College of the Bahamas ready for university transition as President retires

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cobpresident<<< Janyne Hodder, President of The College of the Bahamas, is pictured speaking about her retirement from COB effective June 30, 2010 during a press conference at The College of The Bahamas as College Council Chairman T Baswell Donaldson looks on, Wednesday December 9.

Nassau, Bahamas – The College of The Bahamas (COB) is academically positioned to transfer into university status thanks to the efforts of  College President Janyne Hodder said Council Chairman T Baswell Donaldson.

“The timing of the coming into being of a university is not in our hands. This is a public university with more than half of the budget is subvention from Government and it is the Government that has to carry forward to Parliament until it establishes the University of The Bahamas.

“President Hodder made sure that all those things which need to be done from the academic point of view are very much done and if the Government wanted to pull the trigger tomorrow we could be a university,” Mr Donaldson said.

He made these remarks as he announced the retirement of Mrs Hodder as president effective June 30, 2010 at The College of The Bahamas, Thursday December 9.

Mr Donaldson spoke of his admiration for President Hodder and described her as a hard working, very intelligent person who has performed a “stellar” job and “has laid the foundation for the College to move forward.”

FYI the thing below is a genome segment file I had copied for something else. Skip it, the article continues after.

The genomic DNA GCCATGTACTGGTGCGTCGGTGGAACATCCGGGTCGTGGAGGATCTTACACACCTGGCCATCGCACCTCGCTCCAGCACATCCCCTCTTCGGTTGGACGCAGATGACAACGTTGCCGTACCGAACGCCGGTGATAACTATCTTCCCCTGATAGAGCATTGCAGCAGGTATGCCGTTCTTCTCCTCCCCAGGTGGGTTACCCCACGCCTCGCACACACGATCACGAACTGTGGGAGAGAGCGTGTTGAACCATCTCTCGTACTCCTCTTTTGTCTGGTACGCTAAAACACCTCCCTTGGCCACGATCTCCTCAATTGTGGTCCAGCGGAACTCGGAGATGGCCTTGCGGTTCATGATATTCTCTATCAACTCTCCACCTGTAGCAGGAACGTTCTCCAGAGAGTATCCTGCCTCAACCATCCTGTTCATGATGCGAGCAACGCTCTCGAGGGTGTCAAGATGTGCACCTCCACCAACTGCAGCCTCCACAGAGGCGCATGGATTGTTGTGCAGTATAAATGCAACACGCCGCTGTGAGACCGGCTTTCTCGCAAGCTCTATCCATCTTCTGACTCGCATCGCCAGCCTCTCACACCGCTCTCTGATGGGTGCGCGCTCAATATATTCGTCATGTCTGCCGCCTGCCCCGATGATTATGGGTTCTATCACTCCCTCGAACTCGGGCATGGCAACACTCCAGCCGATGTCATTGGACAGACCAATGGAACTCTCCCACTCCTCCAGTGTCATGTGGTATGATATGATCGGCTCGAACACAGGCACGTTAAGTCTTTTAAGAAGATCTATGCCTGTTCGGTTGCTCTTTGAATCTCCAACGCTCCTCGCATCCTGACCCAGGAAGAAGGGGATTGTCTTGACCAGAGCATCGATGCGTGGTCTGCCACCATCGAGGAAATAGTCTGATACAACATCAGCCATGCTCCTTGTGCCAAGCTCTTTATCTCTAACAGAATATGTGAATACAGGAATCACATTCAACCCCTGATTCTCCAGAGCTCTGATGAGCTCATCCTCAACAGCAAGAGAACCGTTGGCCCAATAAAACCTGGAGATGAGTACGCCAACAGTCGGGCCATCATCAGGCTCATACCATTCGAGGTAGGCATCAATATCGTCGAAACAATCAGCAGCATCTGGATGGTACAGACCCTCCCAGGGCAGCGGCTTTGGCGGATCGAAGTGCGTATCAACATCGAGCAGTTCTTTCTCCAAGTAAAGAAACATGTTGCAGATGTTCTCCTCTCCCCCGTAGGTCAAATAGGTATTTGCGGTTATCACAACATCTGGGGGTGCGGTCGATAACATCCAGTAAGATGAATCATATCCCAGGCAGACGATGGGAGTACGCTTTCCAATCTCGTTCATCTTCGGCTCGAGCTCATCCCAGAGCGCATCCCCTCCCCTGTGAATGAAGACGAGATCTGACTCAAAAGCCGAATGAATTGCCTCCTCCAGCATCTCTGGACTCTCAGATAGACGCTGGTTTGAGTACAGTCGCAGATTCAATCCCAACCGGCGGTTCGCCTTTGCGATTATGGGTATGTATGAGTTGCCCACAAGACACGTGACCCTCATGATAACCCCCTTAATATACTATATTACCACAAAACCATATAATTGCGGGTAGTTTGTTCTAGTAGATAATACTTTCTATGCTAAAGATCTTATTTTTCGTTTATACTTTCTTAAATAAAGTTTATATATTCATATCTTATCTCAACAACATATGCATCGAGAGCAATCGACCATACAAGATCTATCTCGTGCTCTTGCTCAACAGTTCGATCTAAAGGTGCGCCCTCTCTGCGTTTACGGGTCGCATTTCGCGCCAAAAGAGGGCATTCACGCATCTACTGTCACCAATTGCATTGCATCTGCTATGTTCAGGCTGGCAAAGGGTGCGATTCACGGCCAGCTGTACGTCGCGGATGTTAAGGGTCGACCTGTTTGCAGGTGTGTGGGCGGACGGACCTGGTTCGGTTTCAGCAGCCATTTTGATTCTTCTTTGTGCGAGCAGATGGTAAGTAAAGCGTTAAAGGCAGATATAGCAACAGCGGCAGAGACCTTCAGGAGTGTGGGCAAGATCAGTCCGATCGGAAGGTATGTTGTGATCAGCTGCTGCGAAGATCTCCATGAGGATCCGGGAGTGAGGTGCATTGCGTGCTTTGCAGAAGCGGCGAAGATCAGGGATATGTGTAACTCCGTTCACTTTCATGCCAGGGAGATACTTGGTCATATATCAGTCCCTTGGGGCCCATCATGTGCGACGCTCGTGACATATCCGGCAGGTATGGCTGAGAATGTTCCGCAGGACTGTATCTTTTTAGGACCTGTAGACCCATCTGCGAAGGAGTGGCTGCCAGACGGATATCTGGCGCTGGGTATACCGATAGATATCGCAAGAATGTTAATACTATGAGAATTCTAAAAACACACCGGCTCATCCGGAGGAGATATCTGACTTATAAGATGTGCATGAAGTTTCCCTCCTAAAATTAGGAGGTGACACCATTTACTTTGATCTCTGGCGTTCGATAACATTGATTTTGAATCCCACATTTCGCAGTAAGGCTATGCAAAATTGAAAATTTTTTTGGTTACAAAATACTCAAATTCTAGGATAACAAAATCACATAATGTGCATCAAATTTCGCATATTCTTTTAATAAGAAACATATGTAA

Although not able to “replace” Mrs Hodder, the search for a new college president will begin in 2010 said the Chairman.  “We want the best that we can get to have a great tertiary institution,” he said.

The president explained that she is “ready” to retire and her retirement years will be spent with her husband, two-year-old grandson and her children. “When we originally came back we had an agreement that we would come back for three years. I realize that we need to spend this time together. I have a grandson who I’ve seen less than six times. I get calls from my children, my family,” she said.

Following a initial three year contract Mrs Hodder signed a two-year contract with an option to make the final decision six months ahead of time.

She is hopeful that COB would sign a collective agreement with faculty before Christmas 2009. “We need to work through the issue and working through issues is tough. It is not about the people,” Mrs Hodder added.

She expressed her appreciation to the Prime Minister the Rt Hon Hubert Ingraham; the Hon Carl Bethel, former Minister of Education, and the Government for their support of COB’s efforts to build a university to serve national development.

She revealed her love for the Small Island Sustainability baccalaureate program introduced to COB in 2008.

“It is an example of how you build quality out of what you are, not of what someone else says you should be. You make it a high standard of quality and you own it,” said the President.

Mrs Hodder’s advice to her successor, “Love The Bahamas, have faith in it, believe in it. One of the most difficult things about leadership is that you cannot lead people you do not love and you cannot lead an organization if you do not profoundly believe in its mission.”

4 COMMENTS